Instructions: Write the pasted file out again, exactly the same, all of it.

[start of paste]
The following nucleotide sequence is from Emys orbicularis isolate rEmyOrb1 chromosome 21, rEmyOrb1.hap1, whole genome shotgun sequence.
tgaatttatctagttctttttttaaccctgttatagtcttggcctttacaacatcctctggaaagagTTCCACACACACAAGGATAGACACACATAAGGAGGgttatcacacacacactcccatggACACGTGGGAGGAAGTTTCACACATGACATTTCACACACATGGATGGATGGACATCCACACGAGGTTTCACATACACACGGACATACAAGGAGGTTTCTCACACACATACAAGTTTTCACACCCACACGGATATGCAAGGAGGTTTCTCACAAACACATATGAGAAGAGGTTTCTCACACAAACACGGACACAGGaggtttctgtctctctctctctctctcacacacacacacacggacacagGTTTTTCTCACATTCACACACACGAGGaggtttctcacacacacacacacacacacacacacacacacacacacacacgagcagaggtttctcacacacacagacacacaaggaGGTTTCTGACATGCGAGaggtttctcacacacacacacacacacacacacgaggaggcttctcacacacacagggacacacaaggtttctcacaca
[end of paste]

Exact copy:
The following nucleotide sequence is from Emys orbicularis isolate rEmyOrb1 chromosome 21, rEmyOrb1.hap1, whole genome shotgun sequence.
tgaatttatctagttctttttttaaccctgttatagtcttggcctttacaacatcctctggaaagagTTCCACACACACAAGGATAGACACACATAAGGAGGgttatcacacacacactcccatggACACGTGGGAGGAAGTTTCACACATGACATTTCACACACATGGATGGATGGACATCCACACGAGGTTTCACATACACACGGACATACAAGGAGGTTTCTCACACACATACAAGTTTTCACACCCACACGGATATGCAAGGAGGTTTCTCACAAACACATATGAGAAGAGGTTTCTCACACAAACACGGACACAGGaggtttctgtctctctctctctctctcacacacacacacacggacacagGTTTTTCTCACATTCACACACACGAGGaggtttctcacacacacacacacacacacacacacacacacacacacacacgagcagaggtttctcacacacacagacacacaaggaGGTTTCTGACATGCGAGaggtttctcacacacacacacacacacacacacgaggaggcttctcacacacacagggacacacaaggtttctcacaca